On the basis of their cover stories, competition was fierce this week, although the inside content revealed a definite victor this week.
The Washington Post had a delicious photograph of Vermillion's butternut squash soup served in an oval ramekin and roasted squash sandwich to accompany David Hagedorn's delightful article about how area restaurants are making the simple soup-and-sandwich combo a real culinary treat. I've yet to visit Fiola, but their classic tomato soup and grilled cheese pairing sounds really good too. I just keep staring at that squash soup though. They even got the chef to share his recipes for the soup and the sandwich. Yum!
Among the recipes, my favorite is Stephanie Witt Sedgwick's homey meat-filled take on rice pilaf with andouille sausage, chicken and red beans. Chris loves rice, so I bet he'd really like this. Bonnie Benwick's farfalle with crab is probably not something I'd make, although I do have a can of lump crab meat to use up and this could fill that bill.
As much as I love the sandwich piece, my favorite article is Jason Wilson's column on how to invent cocktails ("To invent cocktails, start with a classic"). I've been really into experimenting with cocktails lately, trying to come up with original recipes. He makes a good argument for thinking about cocktail-making as an artistic culinary task (I'm totally on board with that) and gives good advice for thinking about how to reinterpret old classics. He also discusses how brandy is the least popular of the six most common spirits as a base for cocktails, which is interesting. I have to admit that personally, I rarely use brandy in cocktails, so perhaps I should experiment with it.
The New York Times' cover story ("My Sons, the Sous-Chefs") was a wonderful piece about a working mother who decided her 14- and 10-year-old sons were old enough to start preparing dinners some nights to give her a break. I loved this story and it really hit home for me, since that was pretty much how I got my start cooking (as I detailed in my early January introduction). Leslie Kaufman's observations about how to lend guidance while also allowing her sons to make their own mistakes really reinforced how cooking is such an educational experience--quite a constant one. Great artwork accompanying the story tell, as well as the sidebar on kid-friendly kitchen equipment.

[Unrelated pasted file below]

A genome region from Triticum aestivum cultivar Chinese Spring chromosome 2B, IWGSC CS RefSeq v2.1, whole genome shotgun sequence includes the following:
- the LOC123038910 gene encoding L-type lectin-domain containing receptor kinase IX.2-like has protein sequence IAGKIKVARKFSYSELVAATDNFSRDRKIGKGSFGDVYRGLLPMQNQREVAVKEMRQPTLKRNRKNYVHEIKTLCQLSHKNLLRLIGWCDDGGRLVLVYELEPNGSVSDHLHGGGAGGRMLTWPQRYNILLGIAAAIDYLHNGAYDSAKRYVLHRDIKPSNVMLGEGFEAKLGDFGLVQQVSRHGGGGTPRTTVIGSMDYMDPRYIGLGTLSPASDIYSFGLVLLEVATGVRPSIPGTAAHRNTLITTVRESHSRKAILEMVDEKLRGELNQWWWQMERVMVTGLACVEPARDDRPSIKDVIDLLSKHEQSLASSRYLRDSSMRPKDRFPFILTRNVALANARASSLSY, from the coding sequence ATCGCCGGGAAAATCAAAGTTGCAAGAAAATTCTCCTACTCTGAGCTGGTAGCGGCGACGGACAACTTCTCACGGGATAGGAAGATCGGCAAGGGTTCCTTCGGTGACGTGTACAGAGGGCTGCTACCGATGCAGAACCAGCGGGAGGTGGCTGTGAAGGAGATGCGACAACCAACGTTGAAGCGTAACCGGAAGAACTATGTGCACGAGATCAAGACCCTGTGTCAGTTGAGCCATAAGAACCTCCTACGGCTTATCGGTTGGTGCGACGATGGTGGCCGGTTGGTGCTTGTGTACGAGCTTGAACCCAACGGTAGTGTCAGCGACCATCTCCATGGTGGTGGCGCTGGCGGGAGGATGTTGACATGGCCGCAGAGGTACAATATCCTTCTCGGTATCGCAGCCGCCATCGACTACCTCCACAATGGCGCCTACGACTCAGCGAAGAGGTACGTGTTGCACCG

Beyond that piece, there were some interesting stories, but nothing really exciting. The recipes on page 2 were interesting, although I don't think I'd ever make either one. The spicy lacquered chicken wings look really delicious, but I'm not really wild about chicken wings. The one-pot French onion soup with garlic-gruyère croutons sounds amazing, but the whole point seems to be how to make a one-pot soup for what is traditionally served individually, with the solution being to use a pair of kitchen shears to cut the cheese on top. Really? Seems like an odd solution.
The review of Crown is interesting, if only because Pete Wells manages to rather effectively convey what sounds like a pretty dull restaurant. The only thing that seems off is that despite his description of most of the crowd being over 40, the accompanying photo shows the dining room filled with people who look to be about 25.
Verdict: The New York Times' cover story gave me a strong sense of nostalgia, but overall, I'm handing this week's victory to The Washington Post, its first Food (Section) Fight win.